Fundraising in a Pandemic
Jess Rine – Executive Director of the United Way of the Upper Ohio Valley
If you would have told me in 2019 that in 2020, there would be a toilet paper shortage, everyone would be wearing masks, and people would finally be washing their hands religiously, I wouldn’t have believed it. And those aren’t even the strangest things that have happened this year. This pandemic has flipped our world upside down.
It changed the way I shop. I love sales and coupons and cooking, so grocery stores are my happy place. I thought the only time I would have to make a list–and ACTUALLY stick to it–would be when I was in a time crunch. My kids know that when I say “I’ll only be 10 minutes,” that I have no real intention of tracking my time in the store. But when you’re shopping during a pandemic, you’re in and out. I’ve forgotten my mask and have had to go back and get it 95% of the time I was approaching those automatic doors. At least with the masks, I can now talk to myself in a low tone while shopping and staying six feet apart, and it makes no one the wiser.
This has also changed motherhood. I’m blessed that my kids have a wonderful school with wonderful teachers, who did their best when they were thrown into the unimaginable situation of giving kids homework without being able to teach any of the lessons. We tried, teachers. I’m speaking on behalf of lots of parents here. I swear, we tried. It was at times comical, and at other times, tears were shed by all of us. But outside of teaching, being at home with the kids for six weeks was something that I only got to experience while I was on maternity leave. I had to try to keep a positive attitude. Life is as traumatic to our children as we parents make it appear. So we played more games. We did many arts and crafts projects. We took lots of walks. The days seemed longer. Take out the time of getting ready and the time traveling to get where you need to go, and it seems like there are way more hours in the day to LIVE.
The pandemic drastically changed the way I work. I love my job. One of my greatest wishes for everyone is that they can say they love their jobs, too. We spend too much time away from family and friends at work, and I’m blessed to have a career that is so personally rewarding. My position has me out of my office a lot. I was told by a previous board president that my job was to be out in front of people talking about the United Way and building relationships (two of my favorite things), and that is tougher to do behind a desk. I’m also happily involved in lots of the communities that we serve. There are board meetings, committee meetings, ribbon cuttings, lunches, special events… all things that give me a chance to talk about the United Way and build relationships. And ALL of that came to a screeching halt. In the blink of an eye, I’m suddenly sitting at home in leggings, with my hair in a ponytail, on my laptop and on the phone, trying to find someone to tell me what to do. How do I help? Businesses are shutting their doors. People are losing their jobs. They aren’t leaving their homes. They are getting sick and some are dying. The rest of us are confused and panicked. I had such concern for the beautiful agencies and programs that the United Way funds. People are going to need help and they only have so much funding. FUNDRAISERS! All of the fundraisers are cancelled. We cannot gather the community — which is so important — to figure out how we can help to make up for those financial shortfallings. That’s when we decided to start a community impact fund created specifically for programs helping with the restrictions due to the Coronavirus pandemic. And just like that, hope ensued. In all of the chaos, I admittedly failed to remember where I live. The Ohio Valley is a very generous and very giving community. People wanted to help. They just needed more avenues to do so, and so we started to look at unconventional ways to give–including anything that resembled a fundraiser. One program caught my attention because we have all been saying YES in checkout lines to “rounding up to the nearest dollar for X charity” programs for years. (You can find out more about Spare Change here:) Next, we started thinking about our new campaign that kicks off in September every year. If we wanted to stay strong, we had to stay united amidst the division. So we themed our campaign “Still United.” And I got chills announcing it to our board members.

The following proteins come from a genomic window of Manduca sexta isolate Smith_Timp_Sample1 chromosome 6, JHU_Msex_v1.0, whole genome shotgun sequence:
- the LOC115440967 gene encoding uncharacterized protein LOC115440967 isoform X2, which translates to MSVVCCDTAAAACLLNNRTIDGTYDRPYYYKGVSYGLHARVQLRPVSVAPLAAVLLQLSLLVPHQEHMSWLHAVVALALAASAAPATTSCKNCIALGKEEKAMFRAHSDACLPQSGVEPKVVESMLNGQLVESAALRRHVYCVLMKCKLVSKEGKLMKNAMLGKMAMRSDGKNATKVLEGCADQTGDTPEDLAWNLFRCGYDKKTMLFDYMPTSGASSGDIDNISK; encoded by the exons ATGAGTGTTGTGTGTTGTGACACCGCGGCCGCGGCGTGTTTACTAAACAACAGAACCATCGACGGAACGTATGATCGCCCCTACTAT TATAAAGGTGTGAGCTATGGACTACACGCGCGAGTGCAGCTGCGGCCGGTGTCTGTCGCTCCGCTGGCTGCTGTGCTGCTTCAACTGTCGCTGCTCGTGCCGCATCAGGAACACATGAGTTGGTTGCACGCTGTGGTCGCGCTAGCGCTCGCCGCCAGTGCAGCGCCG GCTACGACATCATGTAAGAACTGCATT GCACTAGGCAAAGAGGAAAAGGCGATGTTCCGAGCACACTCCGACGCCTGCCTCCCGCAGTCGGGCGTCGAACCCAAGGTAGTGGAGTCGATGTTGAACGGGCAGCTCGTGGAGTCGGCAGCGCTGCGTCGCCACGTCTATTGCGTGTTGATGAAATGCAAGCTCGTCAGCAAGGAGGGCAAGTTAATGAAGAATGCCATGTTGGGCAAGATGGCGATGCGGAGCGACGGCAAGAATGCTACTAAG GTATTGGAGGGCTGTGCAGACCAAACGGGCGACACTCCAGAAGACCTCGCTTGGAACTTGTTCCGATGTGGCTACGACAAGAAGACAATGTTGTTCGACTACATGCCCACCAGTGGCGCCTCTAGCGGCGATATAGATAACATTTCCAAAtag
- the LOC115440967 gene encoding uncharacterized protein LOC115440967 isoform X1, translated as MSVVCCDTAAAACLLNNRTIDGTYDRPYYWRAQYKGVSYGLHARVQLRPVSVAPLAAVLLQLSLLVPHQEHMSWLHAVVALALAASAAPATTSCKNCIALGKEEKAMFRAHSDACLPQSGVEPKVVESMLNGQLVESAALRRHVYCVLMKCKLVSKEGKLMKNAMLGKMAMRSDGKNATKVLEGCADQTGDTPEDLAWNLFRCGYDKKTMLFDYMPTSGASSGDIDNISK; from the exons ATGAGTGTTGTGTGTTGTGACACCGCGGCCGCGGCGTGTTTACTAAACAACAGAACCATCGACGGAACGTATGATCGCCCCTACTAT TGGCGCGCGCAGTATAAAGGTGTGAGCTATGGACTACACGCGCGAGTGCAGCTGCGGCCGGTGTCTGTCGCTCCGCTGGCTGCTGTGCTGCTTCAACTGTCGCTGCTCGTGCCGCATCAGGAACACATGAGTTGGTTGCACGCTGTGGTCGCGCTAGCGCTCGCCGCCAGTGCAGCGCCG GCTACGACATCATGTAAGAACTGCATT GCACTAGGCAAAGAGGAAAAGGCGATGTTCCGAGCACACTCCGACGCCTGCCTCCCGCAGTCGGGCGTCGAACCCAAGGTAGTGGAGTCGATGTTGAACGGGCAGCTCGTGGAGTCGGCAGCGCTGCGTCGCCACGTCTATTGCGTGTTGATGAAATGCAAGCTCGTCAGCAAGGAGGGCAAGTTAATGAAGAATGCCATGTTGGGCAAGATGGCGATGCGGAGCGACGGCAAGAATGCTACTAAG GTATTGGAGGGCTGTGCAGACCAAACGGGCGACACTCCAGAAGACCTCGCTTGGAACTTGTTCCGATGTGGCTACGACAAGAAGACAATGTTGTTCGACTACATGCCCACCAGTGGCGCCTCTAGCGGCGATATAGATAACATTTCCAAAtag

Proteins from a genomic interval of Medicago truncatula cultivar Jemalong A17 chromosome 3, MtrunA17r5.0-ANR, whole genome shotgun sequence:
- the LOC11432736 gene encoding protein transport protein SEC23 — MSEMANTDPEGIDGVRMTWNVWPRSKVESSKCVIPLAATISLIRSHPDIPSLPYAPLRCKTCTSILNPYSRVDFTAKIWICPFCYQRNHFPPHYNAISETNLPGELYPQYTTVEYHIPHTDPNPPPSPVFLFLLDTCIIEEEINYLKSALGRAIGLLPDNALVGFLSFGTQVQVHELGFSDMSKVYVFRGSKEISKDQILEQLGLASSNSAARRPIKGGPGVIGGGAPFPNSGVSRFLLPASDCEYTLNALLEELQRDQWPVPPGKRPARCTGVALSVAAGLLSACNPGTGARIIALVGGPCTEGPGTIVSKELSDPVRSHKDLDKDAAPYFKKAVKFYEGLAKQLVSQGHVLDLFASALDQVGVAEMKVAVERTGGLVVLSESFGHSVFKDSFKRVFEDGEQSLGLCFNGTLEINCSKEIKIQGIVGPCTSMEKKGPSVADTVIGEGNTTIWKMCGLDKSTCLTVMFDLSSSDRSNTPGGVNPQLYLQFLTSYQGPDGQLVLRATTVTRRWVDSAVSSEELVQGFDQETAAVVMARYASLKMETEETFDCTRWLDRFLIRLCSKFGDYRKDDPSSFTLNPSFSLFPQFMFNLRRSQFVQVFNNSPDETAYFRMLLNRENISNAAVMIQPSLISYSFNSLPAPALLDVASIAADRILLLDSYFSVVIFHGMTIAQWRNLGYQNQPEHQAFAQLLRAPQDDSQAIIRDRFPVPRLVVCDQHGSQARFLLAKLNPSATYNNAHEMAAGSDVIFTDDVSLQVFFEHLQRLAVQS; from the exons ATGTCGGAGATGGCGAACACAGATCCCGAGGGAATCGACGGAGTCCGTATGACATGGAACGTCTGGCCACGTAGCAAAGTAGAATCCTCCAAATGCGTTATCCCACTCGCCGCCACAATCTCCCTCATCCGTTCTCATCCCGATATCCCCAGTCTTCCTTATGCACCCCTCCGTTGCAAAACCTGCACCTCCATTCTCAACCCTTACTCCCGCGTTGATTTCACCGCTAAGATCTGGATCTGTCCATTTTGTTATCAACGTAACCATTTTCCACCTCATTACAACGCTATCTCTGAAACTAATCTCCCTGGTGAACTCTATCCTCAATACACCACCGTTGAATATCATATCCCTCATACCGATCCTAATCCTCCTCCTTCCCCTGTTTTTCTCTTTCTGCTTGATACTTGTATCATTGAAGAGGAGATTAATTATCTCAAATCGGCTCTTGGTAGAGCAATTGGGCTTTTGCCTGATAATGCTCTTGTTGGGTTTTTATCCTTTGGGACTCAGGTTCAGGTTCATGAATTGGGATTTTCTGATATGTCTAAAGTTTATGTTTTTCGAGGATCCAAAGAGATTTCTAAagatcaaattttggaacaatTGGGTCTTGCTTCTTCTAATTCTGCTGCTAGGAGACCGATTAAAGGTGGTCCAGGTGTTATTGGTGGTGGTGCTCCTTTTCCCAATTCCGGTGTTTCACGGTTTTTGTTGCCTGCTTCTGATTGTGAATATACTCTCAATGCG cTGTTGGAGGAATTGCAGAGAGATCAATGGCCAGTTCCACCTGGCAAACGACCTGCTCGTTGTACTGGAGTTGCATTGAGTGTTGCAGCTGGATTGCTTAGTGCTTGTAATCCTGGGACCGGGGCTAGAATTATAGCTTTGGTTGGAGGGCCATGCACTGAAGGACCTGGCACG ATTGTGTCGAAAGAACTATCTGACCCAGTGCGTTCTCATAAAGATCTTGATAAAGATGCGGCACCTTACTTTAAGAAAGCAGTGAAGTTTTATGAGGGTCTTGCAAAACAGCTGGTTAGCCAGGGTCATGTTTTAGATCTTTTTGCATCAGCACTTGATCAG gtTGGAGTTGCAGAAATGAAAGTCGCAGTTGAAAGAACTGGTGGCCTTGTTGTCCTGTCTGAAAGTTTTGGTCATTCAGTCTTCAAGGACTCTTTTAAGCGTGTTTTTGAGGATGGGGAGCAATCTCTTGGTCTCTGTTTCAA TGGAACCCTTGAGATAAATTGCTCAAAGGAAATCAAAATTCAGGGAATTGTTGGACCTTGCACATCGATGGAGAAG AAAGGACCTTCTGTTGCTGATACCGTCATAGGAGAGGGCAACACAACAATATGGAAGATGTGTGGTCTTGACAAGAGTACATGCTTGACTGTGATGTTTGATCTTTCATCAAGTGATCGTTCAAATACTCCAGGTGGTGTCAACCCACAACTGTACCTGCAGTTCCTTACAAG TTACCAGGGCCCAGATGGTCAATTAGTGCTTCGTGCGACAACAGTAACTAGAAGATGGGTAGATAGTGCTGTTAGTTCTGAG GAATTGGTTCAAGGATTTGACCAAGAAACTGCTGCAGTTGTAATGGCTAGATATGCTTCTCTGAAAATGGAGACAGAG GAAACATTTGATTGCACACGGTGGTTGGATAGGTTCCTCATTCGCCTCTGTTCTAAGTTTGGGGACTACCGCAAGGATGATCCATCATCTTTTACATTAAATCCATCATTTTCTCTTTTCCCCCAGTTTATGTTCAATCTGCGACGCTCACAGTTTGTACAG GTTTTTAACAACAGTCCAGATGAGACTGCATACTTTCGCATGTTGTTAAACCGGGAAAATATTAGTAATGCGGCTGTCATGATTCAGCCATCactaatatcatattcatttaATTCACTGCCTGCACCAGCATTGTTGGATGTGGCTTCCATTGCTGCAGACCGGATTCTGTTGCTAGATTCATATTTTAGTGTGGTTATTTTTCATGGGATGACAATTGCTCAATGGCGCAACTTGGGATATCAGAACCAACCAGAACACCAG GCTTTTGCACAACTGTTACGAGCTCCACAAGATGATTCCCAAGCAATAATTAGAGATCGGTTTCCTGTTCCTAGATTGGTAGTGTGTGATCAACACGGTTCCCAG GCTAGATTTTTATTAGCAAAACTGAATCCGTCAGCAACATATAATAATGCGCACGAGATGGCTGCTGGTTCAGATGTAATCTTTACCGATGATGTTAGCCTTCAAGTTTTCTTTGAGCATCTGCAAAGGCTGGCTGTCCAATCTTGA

While we as consumers, parents and professionals are still trying to crack the code on how to function in this (hopefully temporary) new world, my heart has been soaring while watching what goes on behind the scenes to address the new concerns the pandemic restrictions have brought to our communities. The collaborations are powerful and the organizations that are coming together are making waves. Ohio Valley, we are blessed to live in a place where we have so many people fighting for us and our neighbors who are in the crisis. While this world has drastically changed, we are “Still United.”